"I’ve pitched a good amount of innings in the minor leagues and I’ve had a little experience in the big leagues so I’m just really looking forward to making it up in the big leagues with the White Sox and contributing as soon as possible."

Rick Hahn, White Sox prepared to make more 'painful decisions' if the price is right

Rick Hahn, White Sox prepared to make more 'painful decisions' if the price is right

That Jose Abreu and Yoan Moncada have reunited is a nice story, but it won't dramatically change the mindset of the rebuilding White Sox, who earlier this week demonstrated they aren't messing around.

Abreu said in a statement issued by the White Sox on Friday that he's "very happy" about the prospect of again playing alongside Moncada, who played 12 games with the star slugger in 2012 for Cienfuegos in the Cuban National Series. Moncada, 21, is the centerpiece of a four-player package acquired from the Boston Red Sox for Chris Sale on Tuesday, a toolsy infielder who MLB.com has rated as the No. 1 prospect in baseball.

While the concept of Abreu mentoring Moncada has plenty of merit — the first baseman's work ethic is outstanding, and he's beloved by coaches and teammates — don't think the White Sox would hesitate to trade him if someone paid the right price. White Sox general manager Rick Hahn just spent four days at the Winter Meetings discussing how a team that just traded away its best pitcher and position player remains open to listening to all offers and is prepared to do what is must to get the franchise healthy again. 

"We're extremely open-minded on ways to continue the process that we started," Hahn said earlier this week, adding that the White Sox "have to make some painful decisions."

The White Sox have grown tired of never having all the pieces — or even more than a few — to fill the holes created by injury, poor performance, etc. They want to be flush with young talent and essentially have said anything that isn't nailed down at Guaranteed Rate Field is available with the exceptions of Tim Anderson and Carlos Rodon.

The team wants to cash in on the chips it possesses.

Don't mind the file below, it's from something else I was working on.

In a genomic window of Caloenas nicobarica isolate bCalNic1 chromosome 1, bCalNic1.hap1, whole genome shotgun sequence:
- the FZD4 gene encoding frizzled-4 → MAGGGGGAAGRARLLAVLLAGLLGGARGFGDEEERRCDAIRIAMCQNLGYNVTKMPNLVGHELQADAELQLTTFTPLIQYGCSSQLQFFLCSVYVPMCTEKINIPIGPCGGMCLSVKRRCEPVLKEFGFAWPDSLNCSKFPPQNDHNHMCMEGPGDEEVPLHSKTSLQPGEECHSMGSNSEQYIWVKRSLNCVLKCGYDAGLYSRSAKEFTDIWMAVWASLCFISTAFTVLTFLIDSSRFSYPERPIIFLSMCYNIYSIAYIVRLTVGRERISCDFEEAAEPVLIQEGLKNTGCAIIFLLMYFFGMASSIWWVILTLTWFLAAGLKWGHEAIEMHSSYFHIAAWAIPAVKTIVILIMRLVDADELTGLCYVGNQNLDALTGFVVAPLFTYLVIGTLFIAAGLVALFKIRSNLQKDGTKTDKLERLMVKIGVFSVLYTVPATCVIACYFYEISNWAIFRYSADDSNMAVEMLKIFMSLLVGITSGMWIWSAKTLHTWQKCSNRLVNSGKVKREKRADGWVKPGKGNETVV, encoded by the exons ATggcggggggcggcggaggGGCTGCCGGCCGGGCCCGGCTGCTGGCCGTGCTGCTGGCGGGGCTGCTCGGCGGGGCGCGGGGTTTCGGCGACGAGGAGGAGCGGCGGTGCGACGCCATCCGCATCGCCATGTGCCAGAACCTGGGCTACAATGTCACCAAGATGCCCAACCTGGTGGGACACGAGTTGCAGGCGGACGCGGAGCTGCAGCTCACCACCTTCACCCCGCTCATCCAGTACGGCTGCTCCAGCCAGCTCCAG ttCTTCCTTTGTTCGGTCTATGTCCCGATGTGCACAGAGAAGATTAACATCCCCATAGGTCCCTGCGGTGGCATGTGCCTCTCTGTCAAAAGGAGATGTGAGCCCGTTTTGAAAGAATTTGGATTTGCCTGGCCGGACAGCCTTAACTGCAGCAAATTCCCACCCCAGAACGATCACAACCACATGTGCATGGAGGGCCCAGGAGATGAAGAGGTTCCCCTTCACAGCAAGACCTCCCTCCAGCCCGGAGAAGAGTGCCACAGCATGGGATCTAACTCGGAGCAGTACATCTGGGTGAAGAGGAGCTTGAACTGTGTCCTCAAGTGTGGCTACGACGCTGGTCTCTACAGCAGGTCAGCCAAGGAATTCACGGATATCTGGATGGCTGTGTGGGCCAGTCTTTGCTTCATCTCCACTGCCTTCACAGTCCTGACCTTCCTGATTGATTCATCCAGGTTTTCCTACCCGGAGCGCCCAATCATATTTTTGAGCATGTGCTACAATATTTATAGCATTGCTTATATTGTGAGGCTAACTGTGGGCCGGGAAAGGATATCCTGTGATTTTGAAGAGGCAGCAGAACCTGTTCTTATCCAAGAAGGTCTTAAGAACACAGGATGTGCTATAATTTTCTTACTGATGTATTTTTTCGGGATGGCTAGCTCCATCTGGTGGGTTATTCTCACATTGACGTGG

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While they don't have a ton, the few the White Sox have could help expedite a rebuild process as the Sale and Eaton trades have shown. Those deals brought back seven players, including three who played at the big league level last season (Moncada, Lucas Giolito and Reynaldo Lopez). Some of those players potentially would start 2017 in the big leagues, and that possibility increases the internal value of Abreu and starting pitcher Jose Quintana, who is equally revered among teammates and coaches for his dedication and team-first mentality. 

Having those young players see firsthand what it takes to excel in the majors from veteran teammates is invaluable. Abreu, who arrived in the United States from Cuba in late 2013, addressed that point in his statement about Moncada, who signed with Boston in 2015.

"Moncada is a five-tool player," Abreu said. "He really has everything needed to succeed, and I know that with the proper guidance of veteran players and coaches with experience he can become an All-Star caliber player."

"He is going to make a huge impact in the White Sox organization, and both the fans and the team will be thankful.

"I already spoke with him to welcome him to the team. I told him that I'm going to be there for him for everything that he needs on and off the field."

In a conference call Wednesday, Moncada said he's "thrilled" to once again play with Abreu. Whether they will hasn't yet been determined.

When asked about Moncada's 2017 starting point earlier in the week, Hahn said the 21-year still needs to develop. Moncada appeared in eight big league games last season for Boston and struggled with contact, striking out 12 times in 20 plate appearances. But that promotion came after a meteoric rise through Boston's farm system, an aggressive path that included only 45 games played above High-A. Nothing has been announced, but it appears Moncada will receive an invite to big league camp next spring and be seated near Abreu in the clubhouse. 

Still, Hahn sounds like he intends for Moncada to spend much of 2017 refining his approach in the minors. He also has demonstrated he is willing to dig deep and make more painful moves if it betters the team in the long run, all of which means the White Sox wouldn't hesitate to trade Abreu or Quintana if they get what they want.